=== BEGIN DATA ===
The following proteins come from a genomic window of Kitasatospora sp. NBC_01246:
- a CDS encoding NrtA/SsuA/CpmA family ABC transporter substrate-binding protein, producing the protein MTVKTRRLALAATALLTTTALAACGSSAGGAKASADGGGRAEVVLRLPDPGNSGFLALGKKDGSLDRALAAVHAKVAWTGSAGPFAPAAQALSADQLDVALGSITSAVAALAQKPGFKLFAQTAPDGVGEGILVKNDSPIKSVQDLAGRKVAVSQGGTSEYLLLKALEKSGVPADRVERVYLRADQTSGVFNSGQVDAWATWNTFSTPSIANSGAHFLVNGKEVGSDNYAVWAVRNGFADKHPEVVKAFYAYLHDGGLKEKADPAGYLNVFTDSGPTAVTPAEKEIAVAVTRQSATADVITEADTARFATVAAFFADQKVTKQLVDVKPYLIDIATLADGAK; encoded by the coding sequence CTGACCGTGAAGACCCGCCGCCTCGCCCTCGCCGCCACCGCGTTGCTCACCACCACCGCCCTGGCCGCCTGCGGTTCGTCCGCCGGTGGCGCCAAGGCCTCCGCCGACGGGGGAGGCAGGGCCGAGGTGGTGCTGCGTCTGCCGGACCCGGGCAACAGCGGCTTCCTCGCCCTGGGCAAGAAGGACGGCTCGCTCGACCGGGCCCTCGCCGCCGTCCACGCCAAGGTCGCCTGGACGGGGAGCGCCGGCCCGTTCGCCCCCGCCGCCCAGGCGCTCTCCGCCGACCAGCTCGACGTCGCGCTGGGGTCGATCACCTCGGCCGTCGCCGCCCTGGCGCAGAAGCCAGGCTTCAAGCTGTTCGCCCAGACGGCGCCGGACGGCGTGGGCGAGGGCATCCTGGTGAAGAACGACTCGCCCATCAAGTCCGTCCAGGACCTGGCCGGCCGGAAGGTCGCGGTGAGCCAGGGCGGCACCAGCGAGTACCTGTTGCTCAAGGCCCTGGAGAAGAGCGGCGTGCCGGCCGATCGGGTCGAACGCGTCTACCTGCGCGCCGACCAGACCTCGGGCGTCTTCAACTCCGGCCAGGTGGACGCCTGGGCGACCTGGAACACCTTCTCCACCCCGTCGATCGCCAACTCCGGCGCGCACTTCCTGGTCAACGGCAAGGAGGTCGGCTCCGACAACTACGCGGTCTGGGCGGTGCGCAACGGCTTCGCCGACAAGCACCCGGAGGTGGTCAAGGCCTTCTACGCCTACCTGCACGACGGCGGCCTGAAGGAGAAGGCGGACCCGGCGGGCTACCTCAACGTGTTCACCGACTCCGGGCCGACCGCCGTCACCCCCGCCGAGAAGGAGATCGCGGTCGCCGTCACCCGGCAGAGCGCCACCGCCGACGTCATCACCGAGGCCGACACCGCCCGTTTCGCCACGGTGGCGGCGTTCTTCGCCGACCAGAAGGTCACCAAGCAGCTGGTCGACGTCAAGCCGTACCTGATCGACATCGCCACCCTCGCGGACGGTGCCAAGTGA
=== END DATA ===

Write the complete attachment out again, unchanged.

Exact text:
The following proteins come from a genomic window of Kitasatospora sp. NBC_01246:
- a CDS encoding NrtA/SsuA/CpmA family ABC transporter substrate-binding protein, producing the protein MTVKTRRLALAATALLTTTALAACGSSAGGAKASADGGGRAEVVLRLPDPGNSGFLALGKKDGSLDRALAAVHAKVAWTGSAGPFAPAAQALSADQLDVALGSITSAVAALAQKPGFKLFAQTAPDGVGEGILVKNDSPIKSVQDLAGRKVAVSQGGTSEYLLLKALEKSGVPADRVERVYLRADQTSGVFNSGQVDAWATWNTFSTPSIANSGAHFLVNGKEVGSDNYAVWAVRNGFADKHPEVVKAFYAYLHDGGLKEKADPAGYLNVFTDSGPTAVTPAEKEIAVAVTRQSATADVITEADTARFATVAAFFADQKVTKQLVDVKPYLIDIATLADGAK; encoded by the coding sequence CTGACCGTGAAGACCCGCCGCCTCGCCCTCGCCGCCACCGCGTTGCTCACCACCACCGCCCTGGCCGCCTGCGGTTCGTCCGCCGGTGGCGCCAAGGCCTCCGCCGACGGGGGAGGCAGGGCCGAGGTGGTGCTGCGTCTGCCGGACCCGGGCAACAGCGGCTTCCTCGCCCTGGGCAAGAAGGACGGCTCGCTCGACCGGGCCCTCGCCGCCGTCCACGCCAAGGTCGCCTGGACGGGGAGCGCCGGCCCGTTCGCCCCCGCCGCCCAGGCGCTCTCCGCCGACCAGCTCGACGTCGCGCTGGGGTCGATCACCTCGGCCGTCGCCGCCCTGGCGCAGAAGCCAGGCTTCAAGCTGTTCGCCCAGACGGCGCCGGACGGCGTGGGCGAGGGCATCCTGGTGAAGAACGACTCGCCCATCAAGTCCGTCCAGGACCTGGCCGGCCGGAAGGTCGCGGTGAGCCAGGGCGGCACCAGCGAGTACCTGTTGCTCAAGGCCCTGGAGAAGAGCGGCGTGCCGGCCGATCGGGTCGAACGCGTCTACCTGCGCGCCGACCAGACCTCGGGCGTCTTCAACTCCGGCCAGGTGGACGCCTGGGCGACCTGGAACACCTTCTCCACCCCGTCGATCGCCAACTCCGGCGCGCACTTCCTGGTCAACGGCAAGGAGGTCGGCTCCGACAACTACGCGGTCTGGGCGGTGCGCAACGGCTTCGCCGACAAGCACCCGGAGGTGGTCAAGGCCTTCTACGCCTACCTGCACGACGGCGGCCTGAAGGAGAAGGCGGACCCGGCGGGCTACCTCAACGTGTTCACCGACTCCGGGCCGACCGCCGTCACCCCCGCCGAGAAGGAGATCGCGGTCGCCGTCACCCGGCAGAGCGCCACCGCCGACGTCATCACCGAGGCCGACACCGCCCGTTTCGCCACGGTGGCGGCGTTCTTCGCCGACCAGAAGGTCACCAAGCAGCTGGTCGACGTCAAGCCGTACCTGATCGACATCGCCACCCTCGCGGACGGTGCCAAGTGA